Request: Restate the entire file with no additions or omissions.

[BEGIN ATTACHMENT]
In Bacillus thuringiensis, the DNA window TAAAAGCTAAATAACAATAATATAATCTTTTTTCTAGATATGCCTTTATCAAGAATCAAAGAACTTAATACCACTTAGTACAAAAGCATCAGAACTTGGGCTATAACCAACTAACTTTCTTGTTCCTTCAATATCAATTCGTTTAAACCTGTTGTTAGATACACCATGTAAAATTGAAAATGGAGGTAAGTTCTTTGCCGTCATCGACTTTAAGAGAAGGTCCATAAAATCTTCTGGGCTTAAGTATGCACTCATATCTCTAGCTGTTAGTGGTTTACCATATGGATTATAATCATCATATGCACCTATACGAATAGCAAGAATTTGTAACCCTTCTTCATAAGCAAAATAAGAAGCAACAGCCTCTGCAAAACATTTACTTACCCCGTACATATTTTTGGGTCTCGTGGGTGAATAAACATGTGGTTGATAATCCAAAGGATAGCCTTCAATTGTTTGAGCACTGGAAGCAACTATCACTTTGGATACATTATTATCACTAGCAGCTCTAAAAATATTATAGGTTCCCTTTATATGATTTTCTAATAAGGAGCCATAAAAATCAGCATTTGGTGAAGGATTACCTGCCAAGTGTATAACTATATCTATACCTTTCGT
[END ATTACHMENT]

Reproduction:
In Bacillus thuringiensis, the DNA window TAAAAGCTAAATAACAATAATATAATCTTTTTTCTAGATATGCCTTTATCAAGAATCAAAGAACTTAATACCACTTAGTACAAAAGCATCAGAACTTGGGCTATAACCAACTAACTTTCTTGTTCCTTCAATATCAATTCGTTTAAACCTGTTGTTAGATACACCATGTAAAATTGAAAATGGAGGTAAGTTCTTTGCCGTCATCGACTTTAAGAGAAGGTCCATAAAATCTTCTGGGCTTAAGTATGCACTCATATCTCTAGCTGTTAGTGGTTTACCATATGGATTATAATCATCATATGCACCTATACGAATAGCAAGAATTTGTAACCCTTCTTCATAAGCAAAATAAGAAGCAACAGCCTCTGCAAAACATTTACTTACCCCGTACATATTTTTGGGTCTCGTGGGTGAATAAACATGTGGTTGATAATCCAAAGGATAGCCTTCAATTGTTTGAGCACTGGAAGCAACTATCACTTTGGATACATTATTATCACTAGCAGCTCTAAAAATATTATAGGTTCCCTTTATATGATTTTCTAATAAGGAGCCATAAAAATCAGCATTTGGTGAAGGATTACCTGCCAAGTGTATAACTATATCTATACCTTTCGT